These are photos from a set of about 100 that documented “The CRV Story” that I have had the luck of acquiring. It included shots of the design being drawn, modeled in clay, molds being made, body parts being formed, and the car being assembled. The car was built to be displayed at the 1965 SAE show in Detroit. The car was a huge hit which drove the decision for Marbon to make a second car, the CRV-II. Centaur Engineering was tasked to have it done by the Mid-Ohio sports car race in June or July of 1965. The car was completed on time and did very well in SCCA racing that season. The CRV was powered by a water cooled Alpine engine but the CRV-II had Corvair power. Most of the suspension was based on Triumph Herald pieces. I have some photos of the CRV at the SAE event that I will send to Geoff to post.
Great article and photos. The finished car is a little reminiscent of the Goggomobil Dart.
How many of you guys had a vac-u-form kit when you were kids , you could take a hood or other model car part , place in your vac-u-form oven with a thin sheet of plastic and in a few minutes you had a new hood .
I never realized as a kid we were using the same process as the CRV people. very cool!
Geoff, just in case you’re not aware of it (I doubt you’re not!), the Detroit Institute of Arts may have a file on this bit of history, at least I’d sure hope they do, having the SAE shows in their front yard at Cobo Hall in Det. all these years. So suggest you contact them, and if you’ve never been there, you might find it fascinating. As Detroit is bankrupt, there is the threat that the DIA might be sold off to pay city debt and pensions, so it might behoove someone to inquire soon about info like this.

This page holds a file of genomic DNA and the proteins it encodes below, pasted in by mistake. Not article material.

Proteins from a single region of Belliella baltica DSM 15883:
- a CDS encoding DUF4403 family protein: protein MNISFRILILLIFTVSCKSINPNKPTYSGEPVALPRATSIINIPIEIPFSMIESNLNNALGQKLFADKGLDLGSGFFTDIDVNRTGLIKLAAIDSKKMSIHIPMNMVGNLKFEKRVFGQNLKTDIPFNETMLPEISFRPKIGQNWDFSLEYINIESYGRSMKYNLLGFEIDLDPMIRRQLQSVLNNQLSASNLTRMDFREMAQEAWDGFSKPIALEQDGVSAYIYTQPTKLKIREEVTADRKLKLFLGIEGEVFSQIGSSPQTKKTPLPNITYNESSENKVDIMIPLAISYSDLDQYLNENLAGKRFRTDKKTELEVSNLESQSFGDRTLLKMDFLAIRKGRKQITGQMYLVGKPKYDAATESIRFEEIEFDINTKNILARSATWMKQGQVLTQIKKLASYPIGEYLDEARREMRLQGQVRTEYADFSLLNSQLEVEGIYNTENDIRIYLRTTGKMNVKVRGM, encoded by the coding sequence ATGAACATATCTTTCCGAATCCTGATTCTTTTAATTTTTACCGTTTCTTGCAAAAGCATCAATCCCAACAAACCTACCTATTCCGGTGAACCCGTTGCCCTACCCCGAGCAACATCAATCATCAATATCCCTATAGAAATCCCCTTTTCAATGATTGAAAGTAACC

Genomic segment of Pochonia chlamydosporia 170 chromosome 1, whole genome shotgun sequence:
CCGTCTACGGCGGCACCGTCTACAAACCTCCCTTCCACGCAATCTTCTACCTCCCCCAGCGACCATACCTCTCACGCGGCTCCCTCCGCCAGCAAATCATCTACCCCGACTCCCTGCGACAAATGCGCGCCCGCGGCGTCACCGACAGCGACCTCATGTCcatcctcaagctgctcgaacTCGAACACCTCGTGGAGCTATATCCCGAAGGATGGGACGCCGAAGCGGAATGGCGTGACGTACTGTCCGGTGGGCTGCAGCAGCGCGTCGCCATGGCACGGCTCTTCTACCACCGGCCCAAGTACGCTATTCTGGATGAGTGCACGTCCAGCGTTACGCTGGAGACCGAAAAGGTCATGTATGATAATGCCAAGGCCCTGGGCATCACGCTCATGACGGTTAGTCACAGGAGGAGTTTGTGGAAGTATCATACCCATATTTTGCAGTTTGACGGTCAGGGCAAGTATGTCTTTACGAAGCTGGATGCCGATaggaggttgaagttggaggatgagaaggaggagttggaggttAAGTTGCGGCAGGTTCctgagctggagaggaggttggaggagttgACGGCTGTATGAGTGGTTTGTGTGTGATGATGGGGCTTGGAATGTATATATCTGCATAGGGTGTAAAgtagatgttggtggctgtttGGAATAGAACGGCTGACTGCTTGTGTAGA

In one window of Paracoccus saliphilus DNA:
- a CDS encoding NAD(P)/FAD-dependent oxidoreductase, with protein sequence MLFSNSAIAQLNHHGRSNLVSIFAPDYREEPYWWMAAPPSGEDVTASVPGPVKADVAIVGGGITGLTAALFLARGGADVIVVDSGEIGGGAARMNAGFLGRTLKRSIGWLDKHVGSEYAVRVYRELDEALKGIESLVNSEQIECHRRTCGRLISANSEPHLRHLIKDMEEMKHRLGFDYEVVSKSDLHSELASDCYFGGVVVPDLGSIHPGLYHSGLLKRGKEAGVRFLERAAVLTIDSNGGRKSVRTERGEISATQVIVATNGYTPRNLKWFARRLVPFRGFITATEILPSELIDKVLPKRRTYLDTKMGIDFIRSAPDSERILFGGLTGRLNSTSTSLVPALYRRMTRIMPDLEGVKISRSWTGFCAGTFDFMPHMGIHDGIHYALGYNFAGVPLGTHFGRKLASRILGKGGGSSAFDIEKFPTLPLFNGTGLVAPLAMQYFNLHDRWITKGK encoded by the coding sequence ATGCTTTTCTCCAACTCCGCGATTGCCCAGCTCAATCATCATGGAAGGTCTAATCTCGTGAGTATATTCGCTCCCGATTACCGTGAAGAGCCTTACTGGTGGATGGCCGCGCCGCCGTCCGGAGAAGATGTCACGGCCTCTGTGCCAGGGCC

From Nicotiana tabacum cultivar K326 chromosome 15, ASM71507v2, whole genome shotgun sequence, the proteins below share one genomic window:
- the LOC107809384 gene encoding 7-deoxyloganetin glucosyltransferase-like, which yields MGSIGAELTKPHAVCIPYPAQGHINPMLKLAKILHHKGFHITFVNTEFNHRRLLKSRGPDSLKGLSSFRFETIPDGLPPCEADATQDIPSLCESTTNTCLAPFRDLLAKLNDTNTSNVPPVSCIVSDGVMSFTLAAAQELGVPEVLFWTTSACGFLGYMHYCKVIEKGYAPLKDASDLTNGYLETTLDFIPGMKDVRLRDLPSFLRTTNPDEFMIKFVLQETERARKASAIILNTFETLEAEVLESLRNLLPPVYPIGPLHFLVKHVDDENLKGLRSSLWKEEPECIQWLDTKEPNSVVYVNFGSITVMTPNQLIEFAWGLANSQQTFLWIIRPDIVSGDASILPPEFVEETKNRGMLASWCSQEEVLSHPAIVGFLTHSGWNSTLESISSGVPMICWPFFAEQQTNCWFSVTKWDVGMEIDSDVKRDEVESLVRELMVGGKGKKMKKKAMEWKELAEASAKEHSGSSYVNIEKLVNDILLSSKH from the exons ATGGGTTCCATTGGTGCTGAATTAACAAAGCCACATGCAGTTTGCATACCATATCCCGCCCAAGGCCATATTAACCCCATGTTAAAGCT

Another thought: have you ever thought of including in FF an article of the history of the plastic engine developed by Matty Holzberg, and the engine research done by Ford? I was around this when I was working for Dupont Engineering Plastics in Troy, Mich, and heard a lot about this but knew from the get go that his engine would never be a high volume commercial success due to the long cycle production process and cost of materials. Anyway, just a thought – oops, here comes another one: Have you ever done an article on the Brutsch fiberglass cars done in England? If not, it’s a fascinating story of a design with a really weird rubber suspension, similar to the Mini’s Moulton rubber ball suspension. I talked a few yrs ago with an Englishman who had a car and was trying to restore it, but other than giving him some ideas on how do fix it, I was never able to get to the UK and look him up. Keep on doing your great research!
Ken Nelson – Sr. Technical Development Consultant, Retired – Dupont. I brought the Porsche 911 injection-molded glass-reinforced nylon intake manifolds to Detroit mfrs in early ’80s when I came across them in our Geneva office, but Detroit was too engrossed in itself to see that Europe was 10+ yrs ahead of Detroit in the application of high strength plastic composites for cost and weight savings. The Porsche nylon manifold was in production in 1972, and Detroit only saw the light, at GM, in ’93 on one of their cars (if memory serves..), with Dupont engineers’ help. Now of course, a great many engines employ nylon intake manifolds (after a few misdirections), and the advantages are considerable over aluminum.